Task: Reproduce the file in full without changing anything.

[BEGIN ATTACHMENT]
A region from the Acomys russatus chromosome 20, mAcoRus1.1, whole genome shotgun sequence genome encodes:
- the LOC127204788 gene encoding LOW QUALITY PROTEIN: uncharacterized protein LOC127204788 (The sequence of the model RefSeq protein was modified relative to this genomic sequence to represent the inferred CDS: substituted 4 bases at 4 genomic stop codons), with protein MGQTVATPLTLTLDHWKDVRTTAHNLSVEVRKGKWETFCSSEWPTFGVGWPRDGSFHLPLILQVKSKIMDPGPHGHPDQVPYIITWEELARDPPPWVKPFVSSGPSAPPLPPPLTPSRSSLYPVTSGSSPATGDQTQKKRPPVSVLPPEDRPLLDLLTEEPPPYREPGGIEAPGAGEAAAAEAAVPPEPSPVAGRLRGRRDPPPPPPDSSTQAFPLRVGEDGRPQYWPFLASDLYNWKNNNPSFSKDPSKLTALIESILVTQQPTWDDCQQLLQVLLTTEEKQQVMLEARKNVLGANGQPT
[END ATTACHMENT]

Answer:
A region from the Acomys russatus chromosome 20, mAcoRus1.1, whole genome shotgun sequence genome encodes:
- the LOC127204788 gene encoding LOW QUALITY PROTEIN: uncharacterized protein LOC127204788 (The sequence of the model RefSeq protein was modified relative to this genomic sequence to represent the inferred CDS: substituted 4 bases at 4 genomic stop codons), with protein MGQTVATPLTLTLDHWKDVRTTAHNLSVEVRKGKWETFCSSEWPTFGVGWPRDGSFHLPLILQVKSKIMDPGPHGHPDQVPYIITWEELARDPPPWVKPFVSSGPSAPPLPPPLTPSRSSLYPVTSGSSPATGDQTQKKRPPVSVLPPEDRPLLDLLTEEPPPYREPGGIEAPGAGEAAAAEAAVPPEPSPVAGRLRGRRDPPPPPPDSSTQAFPLRVGEDGRPQYWPFLASDLYNWKNNNPSFSKDPSKLTALIESILVTQQPTWDDCQQLLQVLLTTEEKQQVMLEARKNVLGANGQPT